Chief Echevarria aims to increase diversity among Peoria police force
Peoria Police Chief Eric Echevarria wants to build a more diverse force of officers.
“We need to have people in a department that look like the community and understand the community, so diversity is very, very important in that aspect,” Echevarria said during the Peoria County Bar Association’s 18th annual Diversity Luncheon, held virtually on Wednesday.
“And it's not just diversity in how you look, but diversity in how you think. You may be raised in a different area and you have different experiences, and that's what we need in a police department because it's people policing people. We need to understand people and really empathize with people and have that human touch that is often missed in policing.”
Peoria City Manager Patrick Urich said this week that the department currently has 27 vacancies and the city’s proposed 2022 budget anticipates filling most of those openings.
“We've been approved for 30 slots in the next year's Police Training Institute at the academy, so we're going to try and hire as many police officers to fill those vacancies as we can,” said Urich.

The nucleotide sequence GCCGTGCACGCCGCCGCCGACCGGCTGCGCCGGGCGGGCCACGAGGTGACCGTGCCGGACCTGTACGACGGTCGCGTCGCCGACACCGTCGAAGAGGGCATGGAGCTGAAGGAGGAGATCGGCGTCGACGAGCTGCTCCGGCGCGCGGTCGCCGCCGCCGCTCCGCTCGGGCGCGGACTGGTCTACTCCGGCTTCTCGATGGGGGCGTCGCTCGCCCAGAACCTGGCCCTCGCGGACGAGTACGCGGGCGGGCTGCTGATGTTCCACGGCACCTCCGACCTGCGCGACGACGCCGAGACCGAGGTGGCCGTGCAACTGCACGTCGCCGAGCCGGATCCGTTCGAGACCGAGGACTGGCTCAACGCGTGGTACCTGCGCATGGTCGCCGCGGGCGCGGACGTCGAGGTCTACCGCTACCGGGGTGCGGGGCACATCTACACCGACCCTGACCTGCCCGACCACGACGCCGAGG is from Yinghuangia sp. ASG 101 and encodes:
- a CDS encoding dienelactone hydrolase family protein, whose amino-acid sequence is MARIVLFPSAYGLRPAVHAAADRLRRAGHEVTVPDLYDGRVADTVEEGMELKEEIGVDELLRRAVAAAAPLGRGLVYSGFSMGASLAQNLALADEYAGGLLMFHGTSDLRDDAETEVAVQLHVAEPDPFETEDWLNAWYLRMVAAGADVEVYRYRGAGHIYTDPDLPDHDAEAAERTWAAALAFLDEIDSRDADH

Echevarria said the law enforcement profession is attracting a new breed of officers in response to the death of George Floyd and other high-profile instances of police brutality. He stressed that the PPD needs to take a more intentional approach to its hiring efforts.
“We need to expand where we recruit a little bit more, and we need to do some other strategies that we need to have in place,” he said. “But I think with the right strategies, the right things in place, what you're going to see is more women, more African-Americans, more Latinos, applying for these positions, because they see the change that is happening in law enforcement and they want to be part of that.”
Echevarria said the ability to communicate well – both verbally and in demeanor – is critical for officers.
“Communication is going to be the strongest and best asset to navigate through this job. Often times you see it when you're talking to somebody and you need to de-escalate a situation or you need to figure something out,” he said. “It's not necessarily the words that are coming out of your mouth, but how you carry yourself: where you put your hands, what you do with your hands when you're talking. It's an overall communication, what you say and what you look like.”